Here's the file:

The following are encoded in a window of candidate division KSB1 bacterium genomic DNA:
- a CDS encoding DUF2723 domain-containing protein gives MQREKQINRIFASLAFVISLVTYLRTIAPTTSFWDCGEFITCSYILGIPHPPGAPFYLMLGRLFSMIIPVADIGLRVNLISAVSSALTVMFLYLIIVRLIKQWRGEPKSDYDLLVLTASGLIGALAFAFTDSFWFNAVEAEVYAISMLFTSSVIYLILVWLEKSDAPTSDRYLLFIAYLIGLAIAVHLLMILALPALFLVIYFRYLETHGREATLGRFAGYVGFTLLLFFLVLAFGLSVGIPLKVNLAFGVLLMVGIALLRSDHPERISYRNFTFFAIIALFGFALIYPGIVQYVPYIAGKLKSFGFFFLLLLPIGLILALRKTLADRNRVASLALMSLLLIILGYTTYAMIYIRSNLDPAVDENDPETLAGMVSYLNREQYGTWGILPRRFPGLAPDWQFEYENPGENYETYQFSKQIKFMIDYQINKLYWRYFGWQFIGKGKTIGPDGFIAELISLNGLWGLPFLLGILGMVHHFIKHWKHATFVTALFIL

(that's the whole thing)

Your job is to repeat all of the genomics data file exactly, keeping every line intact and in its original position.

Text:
The following are encoded in a window of candidate division KSB1 bacterium genomic DNA:
- a CDS encoding DUF2723 domain-containing protein gives MQREKQINRIFASLAFVISLVTYLRTIAPTTSFWDCGEFITCSYILGIPHPPGAPFYLMLGRLFSMIIPVADIGLRVNLISAVSSALTVMFLYLIIVRLIKQWRGEPKSDYDLLVLTASGLIGALAFAFTDSFWFNAVEAEVYAISMLFTSSVIYLILVWLEKSDAPTSDRYLLFIAYLIGLAIAVHLLMILALPALFLVIYFRYLETHGREATLGRFAGYVGFTLLLFFLVLAFGLSVGIPLKVNLAFGVLLMVGIALLRSDHPERISYRNFTFFAIIALFGFALIYPGIVQYVPYIAGKLKSFGFFFLLLLPIGLILALRKTLADRNRVASLALMSLLLIILGYTTYAMIYIRSNLDPAVDENDPETLAGMVSYLNREQYGTWGILPRRFPGLAPDWQFEYENPGENYETYQFSKQIKFMIDYQINKLYWRYFGWQFIGKGKTIGPDGFIAELISLNGLWGLPFLLGILGMVHHFIKHWKHATFVTALFIL